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Maciej Zaniewicz

Trade your resources: Lukashenko releases political prisoners

This late summer, the news of realising six political prisoners by Belarusian authorities electrified media. President Alexander Lukashenko managed to surprise almost everyone, and a growing number of politicians and experts have started to see his bold move as a signal of upcoming liberalisation of the regime.

It is very possible that the fate of those imprisoned for political reasons does not rely on the internal situation of the country. The prisoners are Lukashenko’s “resources” used in the sphere of foreign affairs. Even though Belarus is not oil- or gas-rich, it produces highly useful disobedient citizens.

To understand the mechanism of the Belarusian foreign policy, we must take a glimpse at few facts. Belarus does not possess any significant deposits which could be a base for its industry. As a part of the Soviet Union, the then republic played two roles: food provider, and producers of petroleum products and machinery. Calling Belarus a land of potatoes and tractors is not a mistake. Yet beyond the simple picture the situation gets complicated. It appears that Russia is the only provider of oil for Belarusian industry. Reselling the oil can be profitable only if it is originally purchased by negative price. It creates a certain dependency.

To exist, the Belarusian industry needs Russian cheap oil and market to export its machinery. Without both of them Belarus’ industry would stop and Lukashenko’s system - collapse.

(Non)sister nations

Russians fancy using the term “sister nations” while describing Belarusians and Ukrainians. Also there is a general opinion that the relationship between Moscow and Minsk is model. Nothing could be further from the truth. Lukashenko and Putin just don’t “click”. Their mutual antipathy goes back to the 90. when the former planned to succeed Boris Yeltsin and become the head of joint Russia and Belarus state (the idea behind the Union State). This scenario was undermined by Putin himself. First, he proposed that Belarus would become a part of the Federation. When Lukashenko declined, Putin pressed on the neighbour’s economy.

The slogan for the new era were the words of the Russian leader in Telewizja ORT in 2002: “Belarus’ economy is only 3% of the whole Russian economy ... Let’s put it this way: distinguish between meatballs and flies”.

Putin’s plan was simple and effective: slow increase of oil and gas prices – even turning off the taps in 2007. Lukashenko's economic system started to stumble. To keep the economy above the sinking level, he had to seek additional credits. Only in years 2007-2012 the foreign debt grew from 589 million USD to 12.5 billion USD.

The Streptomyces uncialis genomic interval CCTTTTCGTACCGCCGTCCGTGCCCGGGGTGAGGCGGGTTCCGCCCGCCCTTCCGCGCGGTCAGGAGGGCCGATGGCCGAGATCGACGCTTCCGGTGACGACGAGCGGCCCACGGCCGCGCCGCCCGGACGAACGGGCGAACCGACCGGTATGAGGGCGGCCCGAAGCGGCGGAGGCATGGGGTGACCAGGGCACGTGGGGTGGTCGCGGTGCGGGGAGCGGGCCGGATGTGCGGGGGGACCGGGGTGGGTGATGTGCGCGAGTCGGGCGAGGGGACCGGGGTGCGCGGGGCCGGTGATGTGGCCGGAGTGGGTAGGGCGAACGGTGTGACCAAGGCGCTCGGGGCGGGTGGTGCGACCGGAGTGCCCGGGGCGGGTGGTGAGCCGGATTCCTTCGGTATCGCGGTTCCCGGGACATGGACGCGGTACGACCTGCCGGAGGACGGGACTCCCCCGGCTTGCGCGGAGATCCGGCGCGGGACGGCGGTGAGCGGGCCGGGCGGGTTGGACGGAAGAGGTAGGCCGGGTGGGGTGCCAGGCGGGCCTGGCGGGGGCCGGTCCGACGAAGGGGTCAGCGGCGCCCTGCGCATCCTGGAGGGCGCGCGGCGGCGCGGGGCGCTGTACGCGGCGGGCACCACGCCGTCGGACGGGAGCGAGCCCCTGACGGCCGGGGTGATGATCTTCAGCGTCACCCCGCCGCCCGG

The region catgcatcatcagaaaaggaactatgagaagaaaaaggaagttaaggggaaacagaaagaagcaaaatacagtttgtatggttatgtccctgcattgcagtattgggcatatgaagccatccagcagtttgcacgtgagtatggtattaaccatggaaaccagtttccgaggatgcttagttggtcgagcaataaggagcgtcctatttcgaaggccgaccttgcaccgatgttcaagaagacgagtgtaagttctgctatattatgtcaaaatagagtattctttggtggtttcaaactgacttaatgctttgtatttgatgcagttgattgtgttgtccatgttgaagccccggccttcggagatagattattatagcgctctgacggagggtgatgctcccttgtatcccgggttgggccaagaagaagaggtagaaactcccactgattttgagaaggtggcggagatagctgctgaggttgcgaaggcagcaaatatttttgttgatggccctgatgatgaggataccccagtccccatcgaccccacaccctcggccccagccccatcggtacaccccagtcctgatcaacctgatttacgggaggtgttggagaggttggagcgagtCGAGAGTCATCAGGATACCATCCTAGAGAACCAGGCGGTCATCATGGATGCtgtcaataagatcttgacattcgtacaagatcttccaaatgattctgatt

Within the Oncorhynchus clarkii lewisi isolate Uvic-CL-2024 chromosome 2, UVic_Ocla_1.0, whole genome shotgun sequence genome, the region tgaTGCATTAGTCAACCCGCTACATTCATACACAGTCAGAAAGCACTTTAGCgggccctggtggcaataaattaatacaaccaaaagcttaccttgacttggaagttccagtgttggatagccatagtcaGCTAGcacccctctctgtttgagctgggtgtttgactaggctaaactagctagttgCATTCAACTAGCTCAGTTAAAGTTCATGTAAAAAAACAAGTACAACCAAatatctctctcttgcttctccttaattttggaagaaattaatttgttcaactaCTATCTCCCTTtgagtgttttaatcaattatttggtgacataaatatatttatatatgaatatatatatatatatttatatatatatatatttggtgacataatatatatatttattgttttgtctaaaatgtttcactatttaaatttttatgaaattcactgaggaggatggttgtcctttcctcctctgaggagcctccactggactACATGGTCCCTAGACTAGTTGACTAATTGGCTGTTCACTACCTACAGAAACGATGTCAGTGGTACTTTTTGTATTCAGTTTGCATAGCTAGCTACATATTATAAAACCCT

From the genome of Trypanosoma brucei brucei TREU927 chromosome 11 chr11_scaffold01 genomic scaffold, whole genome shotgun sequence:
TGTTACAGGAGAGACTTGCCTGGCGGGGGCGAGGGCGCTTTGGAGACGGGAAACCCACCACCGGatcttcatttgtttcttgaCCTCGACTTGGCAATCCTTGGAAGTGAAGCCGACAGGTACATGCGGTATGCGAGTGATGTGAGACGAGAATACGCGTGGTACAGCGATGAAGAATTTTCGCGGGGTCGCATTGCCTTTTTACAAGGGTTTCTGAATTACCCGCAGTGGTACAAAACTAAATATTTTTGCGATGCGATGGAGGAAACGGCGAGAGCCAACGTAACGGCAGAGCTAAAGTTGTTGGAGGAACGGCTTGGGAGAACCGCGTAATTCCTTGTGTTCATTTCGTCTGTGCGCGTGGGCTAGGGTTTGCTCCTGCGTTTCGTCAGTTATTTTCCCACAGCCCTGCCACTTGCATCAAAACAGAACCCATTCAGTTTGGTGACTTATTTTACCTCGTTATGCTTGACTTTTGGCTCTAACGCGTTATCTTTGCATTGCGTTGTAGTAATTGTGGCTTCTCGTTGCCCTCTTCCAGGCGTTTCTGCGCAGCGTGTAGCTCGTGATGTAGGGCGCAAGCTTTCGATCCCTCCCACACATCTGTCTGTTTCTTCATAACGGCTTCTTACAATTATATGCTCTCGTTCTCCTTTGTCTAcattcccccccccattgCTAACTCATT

All for sale

For a long time Lukashenko managed without credits. Yet with the growing price for raw materials, the prospect of a complete loss of independence as an effect of selling out the country’s key factories seems quite possible. That was the strategy of Putin – a “buyout” of Belarus.

Nevertheless, Bat'ka dealt also with this plan. Instead of factories, the authorities decided to sell its prisoners and loyalty. The West offers credits in exchange for democratisation, and Russia – for subordination. Hence the periodical tightening the screw as an opening phase for talks with Western leaders and a simulated course towards the West... and then trading “the western path” in talks with Moscow.

This strategy was launched for the first time in 2008 – Lukashenko released 3 prisoners of conscience – Alaksandr Kazulin, Zmitsier Dashkievich and Alaksandr Zdzvizhkou – and two political prisoners – Artur Finkievich and Andrei Klimau (the first sentenced prisoner back in 1997). In response, the European Union had suspended its sanctions and a year later the Eastern Partnership programme was launched. The bonus for Lukashenko was a credit for 3.5 billion USD. In the following year foreign ministers of Poland and Germany visited Minsk and promised an additional sum of 3.8 billion USD from “various sources” in exchange for democratisation.

Regime's legalisation

It has been 5 years – on 22 August there were still political prisoners in jail in a country with a death sentence in its penal code.

Is the release of those six persons a message from Lukashenko that “I am ready for changes”, as many experts would like to claim? Doubtful. Belarus is currently negotiating credits for 3.5 billion USD from the IMF and 3 billion USD from the Eurasian Fund for Stabilization and Development (former EURASEC Anti-Crisis Fund) – a structure dependant on the Kremlin.

The release of prisoners carries no risk for Lukashenko’s regime – Mikola Statkevich will not candidate and the opposition is broken. Let’s add the conflict between the Belarusian Popular Front and Tatsiana Karatkevich, formerly supported by the incumbent president.

There is evidence to suggest that in the upcoming elections Lukashenko may count on both the victory and legalisation of his regime. For the first time – with the opposition so weak – the scale of rigging results will be small enough to be approved by international authorities such as OSCE, making the voting officially democratic. This way the end of the “last dictatorship of Europe” will come. But with a total lack of democratisation.


Maciej Zaniewicz is a journalist and Student of Eastern Studies at Warsaw University. He is an editor at the Eastbook.eu portal and editor in chief of the Polish version of Belarus Votes.



The background image is a derivative of "Belarus" by Marc Veraart, used under CC BY.